The Wasatch Behind: An end to hate speech
In the wake of the recent Arizona shootings, the leftist cry to censor free speech has been laughable. I was expecting a big push to ban firearms, and we got some of that, but the hand wringing and smug, teary eyes about hate-speech and uncivil dialogue surprised me. Talk about hypocrisy. I don't remember hearing any of that when people were making movies about assassinating George Bush, or when some babe on National Public Radio was wishing Dick Cheney and his family would die, or when some congressional Bozo gave a speech on the house floor saying the Republican agenda was to kill all of the old people. There are dozens of other examples, you know as well as I.
But, having said that, I must say that I agree with the lefties. Hate speech is bad. Speech that promotes hate and discord within our society is harmful and destructive. Young people and people with mental disorders are easily influenced by what they see, what they hear and what they are told to think. I think it's time to do something about it.
Let's start with video games. Young people today are submerged in a world of video fantasy. Many don't have lives of their own. They live through what they experience on the screen, and it damages them. Six or eight hours a day of video games robs them of intellectual development, creativity, physical activity, homework, sports, family time, social interactions, church activity and even proper nutrition. Some become video junkies, technology zombies without a real personality, as shallow as the flat screens they watch. We all know some of those kids.
And, if Sarah Palin putting crosshairs over a congressional district on a map can inspire murder and mayhem among certain segments of our population, what does a thousand hours of playing violent video games like Grand Theft Auto, In Cold Blood, Combat, Manhunt and Smackdown do to a 12 or 14-year-old brain? Does anyone remember teenagers Harris and Klebold, the video game addicts who committed the Columbine school shootings in Colorado? Their favorite video game was "Doom."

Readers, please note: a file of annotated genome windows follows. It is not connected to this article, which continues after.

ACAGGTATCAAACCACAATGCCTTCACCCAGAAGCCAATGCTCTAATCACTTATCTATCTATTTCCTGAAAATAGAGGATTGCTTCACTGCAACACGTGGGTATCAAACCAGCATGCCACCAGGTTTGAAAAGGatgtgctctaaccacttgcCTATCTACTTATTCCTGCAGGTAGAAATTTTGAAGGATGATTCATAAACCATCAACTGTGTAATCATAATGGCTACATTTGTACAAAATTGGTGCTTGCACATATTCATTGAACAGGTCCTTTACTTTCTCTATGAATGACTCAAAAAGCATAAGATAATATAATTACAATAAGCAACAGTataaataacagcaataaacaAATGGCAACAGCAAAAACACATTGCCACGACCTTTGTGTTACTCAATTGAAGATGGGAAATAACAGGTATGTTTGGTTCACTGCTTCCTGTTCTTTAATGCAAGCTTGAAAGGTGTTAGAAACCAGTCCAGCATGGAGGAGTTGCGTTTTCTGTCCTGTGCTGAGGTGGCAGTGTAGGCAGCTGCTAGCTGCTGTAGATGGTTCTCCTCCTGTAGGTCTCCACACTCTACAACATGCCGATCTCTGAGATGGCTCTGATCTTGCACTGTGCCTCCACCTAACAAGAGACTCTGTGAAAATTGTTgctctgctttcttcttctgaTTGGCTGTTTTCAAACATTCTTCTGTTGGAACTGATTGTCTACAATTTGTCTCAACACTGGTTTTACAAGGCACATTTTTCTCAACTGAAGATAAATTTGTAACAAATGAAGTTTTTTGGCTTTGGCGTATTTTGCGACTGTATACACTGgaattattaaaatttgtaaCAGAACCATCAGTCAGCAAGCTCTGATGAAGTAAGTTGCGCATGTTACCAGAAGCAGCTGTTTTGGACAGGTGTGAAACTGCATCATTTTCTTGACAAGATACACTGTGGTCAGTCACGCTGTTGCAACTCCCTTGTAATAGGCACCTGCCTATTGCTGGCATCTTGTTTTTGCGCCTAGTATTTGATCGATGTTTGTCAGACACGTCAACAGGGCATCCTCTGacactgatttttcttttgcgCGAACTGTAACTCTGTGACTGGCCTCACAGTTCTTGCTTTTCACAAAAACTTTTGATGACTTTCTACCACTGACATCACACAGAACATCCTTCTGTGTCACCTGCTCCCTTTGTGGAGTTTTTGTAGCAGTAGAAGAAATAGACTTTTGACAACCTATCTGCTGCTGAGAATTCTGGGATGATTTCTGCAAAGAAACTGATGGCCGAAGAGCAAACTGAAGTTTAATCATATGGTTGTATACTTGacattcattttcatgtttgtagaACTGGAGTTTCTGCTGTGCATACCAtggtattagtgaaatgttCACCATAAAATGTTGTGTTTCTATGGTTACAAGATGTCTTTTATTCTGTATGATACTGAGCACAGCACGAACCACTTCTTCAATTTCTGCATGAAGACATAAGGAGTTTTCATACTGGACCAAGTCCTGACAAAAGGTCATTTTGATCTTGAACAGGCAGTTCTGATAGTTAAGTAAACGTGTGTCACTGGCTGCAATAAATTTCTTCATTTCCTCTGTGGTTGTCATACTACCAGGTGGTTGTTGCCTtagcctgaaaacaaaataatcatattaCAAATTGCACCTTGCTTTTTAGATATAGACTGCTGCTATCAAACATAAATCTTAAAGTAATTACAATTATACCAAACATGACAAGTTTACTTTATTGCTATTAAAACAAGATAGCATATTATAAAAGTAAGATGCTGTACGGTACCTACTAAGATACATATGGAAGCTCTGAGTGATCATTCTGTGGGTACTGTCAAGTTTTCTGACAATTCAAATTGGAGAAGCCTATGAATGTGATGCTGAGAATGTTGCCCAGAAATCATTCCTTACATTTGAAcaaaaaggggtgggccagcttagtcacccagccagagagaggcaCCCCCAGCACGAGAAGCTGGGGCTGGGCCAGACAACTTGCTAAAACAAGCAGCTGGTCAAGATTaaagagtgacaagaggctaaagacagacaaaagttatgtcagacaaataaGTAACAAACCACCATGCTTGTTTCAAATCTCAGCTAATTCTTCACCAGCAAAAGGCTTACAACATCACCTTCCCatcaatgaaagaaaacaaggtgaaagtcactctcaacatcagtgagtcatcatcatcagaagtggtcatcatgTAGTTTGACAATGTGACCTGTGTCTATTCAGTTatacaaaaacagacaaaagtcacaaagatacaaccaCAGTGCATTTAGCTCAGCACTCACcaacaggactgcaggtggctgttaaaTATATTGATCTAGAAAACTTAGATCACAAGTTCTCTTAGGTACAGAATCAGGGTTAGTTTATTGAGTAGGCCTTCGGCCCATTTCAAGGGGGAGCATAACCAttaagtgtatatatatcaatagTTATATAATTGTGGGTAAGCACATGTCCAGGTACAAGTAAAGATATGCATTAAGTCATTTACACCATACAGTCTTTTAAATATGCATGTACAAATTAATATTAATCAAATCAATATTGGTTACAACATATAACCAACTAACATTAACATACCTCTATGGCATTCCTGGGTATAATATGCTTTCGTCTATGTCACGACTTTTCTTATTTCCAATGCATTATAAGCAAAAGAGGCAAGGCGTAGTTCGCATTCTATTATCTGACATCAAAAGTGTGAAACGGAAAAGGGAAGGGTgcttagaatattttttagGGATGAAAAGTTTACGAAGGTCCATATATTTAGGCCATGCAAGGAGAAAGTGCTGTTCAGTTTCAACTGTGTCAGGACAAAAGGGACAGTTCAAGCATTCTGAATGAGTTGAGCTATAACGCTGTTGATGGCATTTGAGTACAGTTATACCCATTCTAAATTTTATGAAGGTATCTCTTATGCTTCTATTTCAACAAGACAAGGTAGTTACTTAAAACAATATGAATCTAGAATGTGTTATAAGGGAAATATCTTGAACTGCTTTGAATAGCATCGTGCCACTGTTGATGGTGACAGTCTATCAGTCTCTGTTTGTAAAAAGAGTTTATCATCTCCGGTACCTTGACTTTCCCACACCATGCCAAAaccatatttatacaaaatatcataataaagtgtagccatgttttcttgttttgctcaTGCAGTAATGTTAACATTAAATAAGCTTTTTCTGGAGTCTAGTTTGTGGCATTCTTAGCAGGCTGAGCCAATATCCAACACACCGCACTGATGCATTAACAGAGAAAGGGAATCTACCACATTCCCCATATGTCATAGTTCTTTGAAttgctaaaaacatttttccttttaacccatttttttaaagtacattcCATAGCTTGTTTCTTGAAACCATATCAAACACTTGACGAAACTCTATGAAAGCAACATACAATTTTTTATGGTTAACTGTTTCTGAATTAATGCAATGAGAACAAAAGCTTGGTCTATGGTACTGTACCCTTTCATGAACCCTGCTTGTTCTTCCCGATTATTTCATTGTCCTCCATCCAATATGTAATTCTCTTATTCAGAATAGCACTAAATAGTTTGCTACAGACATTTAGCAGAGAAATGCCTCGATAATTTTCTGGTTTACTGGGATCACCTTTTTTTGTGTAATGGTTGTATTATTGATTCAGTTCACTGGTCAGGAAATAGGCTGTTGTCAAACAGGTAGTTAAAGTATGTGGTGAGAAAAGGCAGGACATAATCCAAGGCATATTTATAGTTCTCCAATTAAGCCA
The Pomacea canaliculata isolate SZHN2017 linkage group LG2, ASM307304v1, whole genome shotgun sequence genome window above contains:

Then there is rap music and MTV. Pop culture icons strut their stuff while spouting the most vile, hateful and antisocial rhetoric ever imagined. Kids love it and take it into their heads and hearts like the snake-oil medicines of a century ago.
Constant exposure to sex, violence and antisocial behavior desensitizes people, especially kids, and the never-ending fantasies of blood and gore makes them expect it, prepare for it, and even look forward to it. Watch what happens when the lights go out in a big city near you.
I fear we are creating a generation of monsters. We see it in the way some people dress, act, and interact with other people. There is ever-diminishing respect for law and order, those in authority, and sacred institutions like church, school and representative government. Social civility, personal honor and respect for the rights and property of others are often drowned in a swill of juvenile Bart Simpson-like self-indulgence, laced with obscenities and in-your-face defiance of anything good or constructive. Drug abuse is condoned and even glorified in pop culture media.
Television and movies are almost as bad when it comes to desensitizing society to violence and antisocial behavior. Each year producers seem to race to see who can put out the most offensive, socially damaging product. Themes of violence, sex, social deviance and doomsday win awards and accolades from the Grammy and Academy Award committees. Last week MTV announced a new program for teenagers called "Skin," which, from the advertising, appears to be nothing more than an hour-long orgy of sex, violence, drug abuse and deviant behavior. I wonder how something like this might affect the morals and social structure of our country in the years to come?
So, yes, I do agree with liberal Democrats that hate speech is bad. Speech that advocates violence is bad. Speech that degrades the moral fiber or our country is bad. Speech that encourages people to break the law and hate cops is bad.
But, before we go after talk radio, Sarah Palin or Fox News, let's be honest with ourselves and go to the real root of the problem. Political discourse can surely be more civil, from both sides, but eliminating hate speech should start in the pop culture swamp.